corresponding portions of the string between homologous chromosomes.
The gene is to all intents and purposes a mysterious object (the
bead), whose relationship to its surroundings (the string) is unclear.
The resolution of the recombination map of a higher eukaryote is restricted
by the small number of progeny that can be obtained from each
mating. Recombination occurs so infrequently between nearby points
that it is rarely observed between different mutations in the same gene.
By moving to a microbial system in which a very large number of progeny
can be obtained from each genetic cross, it became possible to
demonstrate that recombination occurs within genes. It follows the same
rules that were previously deduced for recombination between genes.
Mutations within a gene can be arranged into a linear order, showing
that the gene itself has the same linear construction as the array of
genes on a chromosome. So the genetic map is linear within as well as
between loci: it consists of an unbroken sequence within which the
genes reside. This conclusion leads naturally into the modern view that
the genetic material of a chromosome consists of an uninterrupted
length of DNA representing many genes.
A genome consists of the entire set of chromosomes for any particular
organism. It therefore comprises a series of DNA molecules (one for
each chromosome), each of which contains many genes. The ultimate
definition of a genome is to determine the sequence of the DNA of each

The first definition of the gene as a functional unit followed from
the discovery that individual genes are responsible for the production of
specific proteins. The difference in chemical nature between the DNA
of the gene and its protein product led to the concept that a gene codes
for a protein. This in turn led to the discovery of the complex apparatus
that allows the DNA sequence of gene to generate the amino acid sequence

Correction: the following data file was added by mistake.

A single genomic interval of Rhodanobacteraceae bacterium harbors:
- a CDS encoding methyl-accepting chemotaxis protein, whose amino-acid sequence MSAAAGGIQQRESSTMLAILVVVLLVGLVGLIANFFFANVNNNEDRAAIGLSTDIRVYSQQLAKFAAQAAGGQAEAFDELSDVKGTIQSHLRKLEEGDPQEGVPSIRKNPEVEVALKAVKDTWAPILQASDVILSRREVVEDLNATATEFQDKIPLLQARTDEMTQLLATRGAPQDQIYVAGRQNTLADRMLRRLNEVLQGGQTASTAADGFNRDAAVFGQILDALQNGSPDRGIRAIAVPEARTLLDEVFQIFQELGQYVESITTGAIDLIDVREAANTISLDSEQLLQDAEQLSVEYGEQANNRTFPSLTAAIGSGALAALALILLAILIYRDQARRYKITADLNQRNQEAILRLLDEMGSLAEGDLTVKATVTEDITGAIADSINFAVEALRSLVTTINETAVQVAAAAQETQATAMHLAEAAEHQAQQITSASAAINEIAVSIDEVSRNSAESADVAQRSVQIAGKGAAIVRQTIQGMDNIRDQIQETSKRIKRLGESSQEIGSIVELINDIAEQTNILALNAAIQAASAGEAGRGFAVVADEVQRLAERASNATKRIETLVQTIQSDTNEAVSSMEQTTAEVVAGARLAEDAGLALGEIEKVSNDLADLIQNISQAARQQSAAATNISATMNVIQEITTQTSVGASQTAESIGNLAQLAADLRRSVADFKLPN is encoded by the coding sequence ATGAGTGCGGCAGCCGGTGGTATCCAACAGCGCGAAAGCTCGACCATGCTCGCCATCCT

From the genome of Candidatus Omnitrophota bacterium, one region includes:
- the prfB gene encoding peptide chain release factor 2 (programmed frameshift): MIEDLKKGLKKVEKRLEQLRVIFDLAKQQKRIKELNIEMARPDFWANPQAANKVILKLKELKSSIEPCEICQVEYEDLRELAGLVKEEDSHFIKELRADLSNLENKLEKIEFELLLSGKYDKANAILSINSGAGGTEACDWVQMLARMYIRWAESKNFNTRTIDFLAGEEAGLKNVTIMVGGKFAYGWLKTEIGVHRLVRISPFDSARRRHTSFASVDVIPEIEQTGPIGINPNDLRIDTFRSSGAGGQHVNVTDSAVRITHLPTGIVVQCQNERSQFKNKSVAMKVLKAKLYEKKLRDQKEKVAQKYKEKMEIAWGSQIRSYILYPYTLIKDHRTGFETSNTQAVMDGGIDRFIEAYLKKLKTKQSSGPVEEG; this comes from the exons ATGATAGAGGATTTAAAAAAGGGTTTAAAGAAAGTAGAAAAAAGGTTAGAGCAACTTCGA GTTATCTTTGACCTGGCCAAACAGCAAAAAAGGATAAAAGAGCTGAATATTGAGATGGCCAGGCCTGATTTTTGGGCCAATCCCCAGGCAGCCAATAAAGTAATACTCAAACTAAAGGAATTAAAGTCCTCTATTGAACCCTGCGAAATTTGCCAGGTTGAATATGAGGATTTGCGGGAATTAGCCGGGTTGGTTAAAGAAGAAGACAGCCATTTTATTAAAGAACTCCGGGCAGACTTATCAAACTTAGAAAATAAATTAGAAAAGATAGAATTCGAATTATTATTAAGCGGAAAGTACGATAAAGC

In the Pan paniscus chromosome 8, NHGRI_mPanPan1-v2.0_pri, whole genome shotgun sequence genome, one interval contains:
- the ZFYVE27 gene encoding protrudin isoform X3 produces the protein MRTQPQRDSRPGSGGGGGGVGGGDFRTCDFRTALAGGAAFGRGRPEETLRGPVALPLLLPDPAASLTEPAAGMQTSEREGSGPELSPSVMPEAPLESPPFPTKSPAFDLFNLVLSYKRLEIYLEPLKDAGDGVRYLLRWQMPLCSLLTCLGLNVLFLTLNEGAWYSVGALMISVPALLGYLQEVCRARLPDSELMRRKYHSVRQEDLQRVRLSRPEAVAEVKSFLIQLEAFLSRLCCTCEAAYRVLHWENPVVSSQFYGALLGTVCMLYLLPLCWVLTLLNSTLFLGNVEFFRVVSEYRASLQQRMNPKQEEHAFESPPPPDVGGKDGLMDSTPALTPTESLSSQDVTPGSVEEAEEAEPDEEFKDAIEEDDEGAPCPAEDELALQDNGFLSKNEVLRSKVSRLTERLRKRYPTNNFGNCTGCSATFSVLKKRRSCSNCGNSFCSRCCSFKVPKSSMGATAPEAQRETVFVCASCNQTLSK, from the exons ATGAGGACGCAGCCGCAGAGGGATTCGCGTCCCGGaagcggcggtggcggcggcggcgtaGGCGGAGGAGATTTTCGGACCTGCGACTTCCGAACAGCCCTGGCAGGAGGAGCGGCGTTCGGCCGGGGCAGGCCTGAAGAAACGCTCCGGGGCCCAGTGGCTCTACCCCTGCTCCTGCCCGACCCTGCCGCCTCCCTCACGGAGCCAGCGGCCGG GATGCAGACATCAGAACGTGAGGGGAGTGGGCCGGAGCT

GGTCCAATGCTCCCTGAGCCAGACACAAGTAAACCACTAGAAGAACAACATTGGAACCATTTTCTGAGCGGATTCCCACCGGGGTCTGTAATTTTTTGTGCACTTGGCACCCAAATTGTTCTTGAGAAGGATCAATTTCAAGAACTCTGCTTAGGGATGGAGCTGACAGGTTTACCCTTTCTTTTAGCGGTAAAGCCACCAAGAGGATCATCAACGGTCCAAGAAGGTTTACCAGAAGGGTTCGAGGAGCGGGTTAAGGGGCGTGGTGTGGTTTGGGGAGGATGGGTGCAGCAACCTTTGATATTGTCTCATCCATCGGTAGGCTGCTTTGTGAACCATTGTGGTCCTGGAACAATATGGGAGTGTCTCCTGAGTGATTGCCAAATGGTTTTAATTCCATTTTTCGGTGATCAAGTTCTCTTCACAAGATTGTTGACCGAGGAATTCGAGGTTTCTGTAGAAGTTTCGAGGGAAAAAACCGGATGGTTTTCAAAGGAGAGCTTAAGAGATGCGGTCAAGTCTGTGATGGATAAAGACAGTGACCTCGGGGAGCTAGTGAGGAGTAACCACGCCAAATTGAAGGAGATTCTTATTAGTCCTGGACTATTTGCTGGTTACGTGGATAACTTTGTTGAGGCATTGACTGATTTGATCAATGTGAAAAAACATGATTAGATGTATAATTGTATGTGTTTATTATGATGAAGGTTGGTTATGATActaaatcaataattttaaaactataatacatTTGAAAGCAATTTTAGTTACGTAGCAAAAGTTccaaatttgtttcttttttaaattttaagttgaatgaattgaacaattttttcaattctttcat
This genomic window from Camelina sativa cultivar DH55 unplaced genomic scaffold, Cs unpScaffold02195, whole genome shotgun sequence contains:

of a protein.
Understanding the process by which a gene is expressed allows us to
make a more rigorous definition of its nature. Figure 1.2 shows the
basic theme of this book. A gene is a sequence of DNA that produces another
nucleic acid, RNA. The DNA has two strands of nucleic acid, and
the RNA has only one strand. The sequence of the RNA is determined by
the sequence of the DNA (in fact, it is identical to one of the DNA
strands). In many, but not in all cases, the RNA is in turn used to direct
production of a protein. Thus a gene is a sequence of DNA that codes for
an RNA; in protein-coding genes, the RNA in turn codes for a protein.
From the demonstration that a gene consists of DNA, and that a
chromosome consists of a long stretch of DNA representing many
genes, we move to the overall organization of the genome in terms of its
DNA sequence. In 2 The interrupted gene we take up in more detail the
organization of the gene and its representation in proteins. In 3 The
content of the genome we consider the total number of genes, and in 4
Clusters and repeats we discuss other components of the genome and
the maintenance of its organization.

No comments:

Post a Comment